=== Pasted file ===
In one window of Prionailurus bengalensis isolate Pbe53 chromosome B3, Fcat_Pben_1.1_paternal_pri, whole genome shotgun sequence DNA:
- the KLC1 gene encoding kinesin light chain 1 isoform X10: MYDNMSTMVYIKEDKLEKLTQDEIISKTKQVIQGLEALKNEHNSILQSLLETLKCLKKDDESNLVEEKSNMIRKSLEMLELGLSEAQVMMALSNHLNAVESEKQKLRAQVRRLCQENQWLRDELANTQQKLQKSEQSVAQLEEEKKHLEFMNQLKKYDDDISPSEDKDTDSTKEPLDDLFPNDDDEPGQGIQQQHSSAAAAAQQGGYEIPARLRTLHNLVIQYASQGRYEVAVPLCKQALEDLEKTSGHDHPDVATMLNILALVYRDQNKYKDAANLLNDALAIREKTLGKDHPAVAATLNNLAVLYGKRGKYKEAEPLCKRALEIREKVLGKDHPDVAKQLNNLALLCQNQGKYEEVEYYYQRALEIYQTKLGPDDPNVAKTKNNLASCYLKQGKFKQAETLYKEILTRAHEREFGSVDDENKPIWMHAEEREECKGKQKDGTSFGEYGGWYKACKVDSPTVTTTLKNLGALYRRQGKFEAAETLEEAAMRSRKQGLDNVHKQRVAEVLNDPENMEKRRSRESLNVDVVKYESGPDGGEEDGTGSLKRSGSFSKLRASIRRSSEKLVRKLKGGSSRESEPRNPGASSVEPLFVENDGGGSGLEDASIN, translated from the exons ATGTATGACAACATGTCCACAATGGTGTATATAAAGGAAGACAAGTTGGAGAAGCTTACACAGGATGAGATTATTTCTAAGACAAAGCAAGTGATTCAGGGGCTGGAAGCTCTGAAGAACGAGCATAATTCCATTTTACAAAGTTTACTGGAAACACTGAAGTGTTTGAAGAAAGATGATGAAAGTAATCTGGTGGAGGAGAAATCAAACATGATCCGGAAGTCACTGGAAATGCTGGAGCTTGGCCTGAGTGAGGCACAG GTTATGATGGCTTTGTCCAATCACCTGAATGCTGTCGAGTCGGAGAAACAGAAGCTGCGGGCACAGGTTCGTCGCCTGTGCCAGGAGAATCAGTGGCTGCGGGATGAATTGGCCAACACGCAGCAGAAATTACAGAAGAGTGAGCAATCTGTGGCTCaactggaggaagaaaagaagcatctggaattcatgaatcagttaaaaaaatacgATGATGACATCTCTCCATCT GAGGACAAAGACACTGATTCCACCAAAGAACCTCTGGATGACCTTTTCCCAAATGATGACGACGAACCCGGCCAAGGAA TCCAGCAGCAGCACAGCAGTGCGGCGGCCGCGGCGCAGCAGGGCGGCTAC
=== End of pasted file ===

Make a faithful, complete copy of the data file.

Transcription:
In one window of Prionailurus bengalensis isolate Pbe53 chromosome B3, Fcat_Pben_1.1_paternal_pri, whole genome shotgun sequence DNA:
- the KLC1 gene encoding kinesin light chain 1 isoform X10: MYDNMSTMVYIKEDKLEKLTQDEIISKTKQVIQGLEALKNEHNSILQSLLETLKCLKKDDESNLVEEKSNMIRKSLEMLELGLSEAQVMMALSNHLNAVESEKQKLRAQVRRLCQENQWLRDELANTQQKLQKSEQSVAQLEEEKKHLEFMNQLKKYDDDISPSEDKDTDSTKEPLDDLFPNDDDEPGQGIQQQHSSAAAAAQQGGYEIPARLRTLHNLVIQYASQGRYEVAVPLCKQALEDLEKTSGHDHPDVATMLNILALVYRDQNKYKDAANLLNDALAIREKTLGKDHPAVAATLNNLAVLYGKRGKYKEAEPLCKRALEIREKVLGKDHPDVAKQLNNLALLCQNQGKYEEVEYYYQRALEIYQTKLGPDDPNVAKTKNNLASCYLKQGKFKQAETLYKEILTRAHEREFGSVDDENKPIWMHAEEREECKGKQKDGTSFGEYGGWYKACKVDSPTVTTTLKNLGALYRRQGKFEAAETLEEAAMRSRKQGLDNVHKQRVAEVLNDPENMEKRRSRESLNVDVVKYESGPDGGEEDGTGSLKRSGSFSKLRASIRRSSEKLVRKLKGGSSRESEPRNPGASSVEPLFVENDGGGSGLEDASIN, translated from the exons ATGTATGACAACATGTCCACAATGGTGTATATAAAGGAAGACAAGTTGGAGAAGCTTACACAGGATGAGATTATTTCTAAGACAAAGCAAGTGATTCAGGGGCTGGAAGCTCTGAAGAACGAGCATAATTCCATTTTACAAAGTTTACTGGAAACACTGAAGTGTTTGAAGAAAGATGATGAAAGTAATCTGGTGGAGGAGAAATCAAACATGATCCGGAAGTCACTGGAAATGCTGGAGCTTGGCCTGAGTGAGGCACAG GTTATGATGGCTTTGTCCAATCACCTGAATGCTGTCGAGTCGGAGAAACAGAAGCTGCGGGCACAGGTTCGTCGCCTGTGCCAGGAGAATCAGTGGCTGCGGGATGAATTGGCCAACACGCAGCAGAAATTACAGAAGAGTGAGCAATCTGTGGCTCaactggaggaagaaaagaagcatctggaattcatgaatcagttaaaaaaatacgATGATGACATCTCTCCATCT GAGGACAAAGACACTGATTCCACCAAAGAACCTCTGGATGACCTTTTCCCAAATGATGACGACGAACCCGGCCAAGGAA TCCAGCAGCAGCACAGCAGTGCGGCGGCCGCGGCGCAGCAGGGCGGCTAC